I reckon the five nations comprising "Five Eyes" should come out of the shadows and cement their relationship by publicly formalising an economic and trade tie-up.
Right now the Five Eyes intelligence-sharing alliance — comprising the English-speaking democracies US, UK, Canada, Australia and New Zealand — operates on an ostensibly loose format where each party can opt in or out of the security issue du jour.
But away from the spiky, headline-hogging Five Eyes statements critiquing China's breaches of cyber-security and human rights issues affecting Xinjiang and Hong Kong, there is another, more substantive economic agenda at play.
One of the intriguing questions about Trade Minister Damien O'Connor's trip to Washington DC this week is just how far New Zealand is engaged in the first steps towards ultimately formalising such a "five nations" — or alternatively an Indo-Pacific — economic agenda.
The DC stop-off has been promoted as an opportunity to deepen bilateral relations between O'Connor and US Trade Representative Katherine Tai. He will also meet Kurt Campbell, the co-ordinator for Indo-Pacific affairs on the National Security Council, the deputy secretary of commerce and more.
Tai has been credited as managing a subtle change in key to cement the United States' re-emerging trading relationships. She has been pointing the US back on to a multi-lateral track, instead of the isolationist "America First" approach introduced by former President Donald Trump.
Her own leadership been invaluable to O'Connor during his chairmanship this year of the Apec Trade Ministers agenda.
The fact that Apec is being hosted by New Zealand provided O'Connor a useful platform to introduce himself to his Asia-Pacific counterparts in quick pace after he took up the trade portfolio late last year.
Instead of having to make trips to multiple countries around the Asia-Pacific, those connections to 19 other trade ministers (apart from Papua New Guinea) were made virtually. His own importance was underlined through his chairmanship of the Apec trade ministers' meeting.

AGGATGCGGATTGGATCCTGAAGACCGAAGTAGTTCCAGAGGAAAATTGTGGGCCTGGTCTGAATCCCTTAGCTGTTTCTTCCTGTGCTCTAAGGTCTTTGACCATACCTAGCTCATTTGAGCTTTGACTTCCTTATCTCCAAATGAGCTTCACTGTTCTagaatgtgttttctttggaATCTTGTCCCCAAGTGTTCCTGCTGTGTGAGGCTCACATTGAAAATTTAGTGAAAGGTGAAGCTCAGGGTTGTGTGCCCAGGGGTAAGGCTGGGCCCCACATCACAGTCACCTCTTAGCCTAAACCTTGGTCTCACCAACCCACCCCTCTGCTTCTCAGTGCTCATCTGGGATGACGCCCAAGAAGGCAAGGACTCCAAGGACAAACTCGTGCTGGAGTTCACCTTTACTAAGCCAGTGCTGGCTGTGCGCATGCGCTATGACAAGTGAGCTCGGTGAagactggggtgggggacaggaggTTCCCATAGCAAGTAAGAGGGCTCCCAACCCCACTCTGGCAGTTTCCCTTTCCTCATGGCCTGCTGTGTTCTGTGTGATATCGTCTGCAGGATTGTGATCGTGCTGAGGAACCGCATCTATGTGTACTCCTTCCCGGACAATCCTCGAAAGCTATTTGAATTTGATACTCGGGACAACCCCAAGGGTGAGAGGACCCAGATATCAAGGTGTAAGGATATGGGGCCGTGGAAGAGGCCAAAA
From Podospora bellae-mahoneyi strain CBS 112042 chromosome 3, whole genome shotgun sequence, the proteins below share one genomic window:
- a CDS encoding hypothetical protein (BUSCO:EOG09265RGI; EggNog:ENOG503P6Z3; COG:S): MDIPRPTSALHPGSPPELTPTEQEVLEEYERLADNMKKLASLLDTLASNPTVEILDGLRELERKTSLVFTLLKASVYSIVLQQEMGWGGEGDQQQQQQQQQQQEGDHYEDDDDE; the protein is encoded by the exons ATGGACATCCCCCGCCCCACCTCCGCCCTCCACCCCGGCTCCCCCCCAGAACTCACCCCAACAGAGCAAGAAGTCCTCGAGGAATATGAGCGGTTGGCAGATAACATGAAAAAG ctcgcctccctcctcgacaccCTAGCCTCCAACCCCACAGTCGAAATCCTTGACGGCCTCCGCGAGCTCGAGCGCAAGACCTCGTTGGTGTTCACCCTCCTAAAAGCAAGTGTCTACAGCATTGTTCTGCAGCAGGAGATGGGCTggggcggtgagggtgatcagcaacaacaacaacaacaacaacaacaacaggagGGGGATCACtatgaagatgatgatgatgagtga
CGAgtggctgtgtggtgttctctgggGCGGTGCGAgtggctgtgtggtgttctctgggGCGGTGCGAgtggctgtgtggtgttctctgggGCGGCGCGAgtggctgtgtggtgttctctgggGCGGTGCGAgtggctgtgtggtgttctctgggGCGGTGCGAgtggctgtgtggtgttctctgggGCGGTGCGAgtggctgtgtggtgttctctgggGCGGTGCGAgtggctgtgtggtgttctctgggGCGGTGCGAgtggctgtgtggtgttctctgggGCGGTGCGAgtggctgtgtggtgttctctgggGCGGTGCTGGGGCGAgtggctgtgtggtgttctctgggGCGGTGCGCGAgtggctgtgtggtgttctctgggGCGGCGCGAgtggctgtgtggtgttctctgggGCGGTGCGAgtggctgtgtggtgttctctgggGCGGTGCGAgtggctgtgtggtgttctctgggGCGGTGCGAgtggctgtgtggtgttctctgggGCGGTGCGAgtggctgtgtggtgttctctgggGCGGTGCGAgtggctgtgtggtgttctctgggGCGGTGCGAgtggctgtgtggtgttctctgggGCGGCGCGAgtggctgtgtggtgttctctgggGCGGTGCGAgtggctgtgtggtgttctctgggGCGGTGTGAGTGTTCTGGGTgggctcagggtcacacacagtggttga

Particularly, the focus on ensuring that vital elements for vaccine production and medical equipment for fighting Covid-19 was not made more difficult through tariffs or behind the border barriers.
The upshot is that O'Connor has been invited to brief the G20 leaders on the progress made under New Zealand's leadership at their meeting in Sorrento, Italy this month.
China's bid to join the CPTPP (Comprehensive and Progressive Trans-Pacific Partnership) trade pact was expected to feature in the bilateral talks between Tai and O'Connor.
This has the potential to be deeply divisive.
New Zealand is the formal depository for the CPTPP.
Beijing needs approval from all 11 signatories to join CPTPP, and may not succeed given strained relationships with some members.
Already, Australia is openly opposed to China's accession.
Ironically, former President Barack Obama negotiated the TPP in the first place to strengthen US economic engagement in the Asia-Pacific and to contain China's growing influence. Now China is set to beat the US to the punch.
Some elements of the US political establishment now believe the Chinese move could provide a useful breakpoint for the US to reassess its decision to walk away from the prior Trans-Pacific Partnership at Trump's direction. Former US trade minister and Ambassador to the US, Tim Groser, suggested in the Wall Street Journal this week that if the US recommits to TPP (now the CPTPP) it should be rechristened the Indo-Pacific Economic Partnership Agreement — "a new name might make is easier to sell politically".
An intermediate step may be more preferable and easier to achieve.
O'Connor appears to want to ensure that while the US is not part of the CPTPP, New Zealand and the US are aligned when it come to assessing China's bid and not divided.
There is talk that a rebrand to a "five nations rather than five eyes" approach would be more palatable.
Such a move is not out of the question. In fact, Five Eyes finance ministers or Treasurers have been meeting for some time now to promote trade liberalisation.
Finance Minister Grant Robertson was on one such call in August last year, promoting the resumption of free trade.
The US think tank community has also kicked the prospect around.
Getting the US back into the CPTPP looks like a difficult process. A new deal between five nations that share security interests might be a better bet.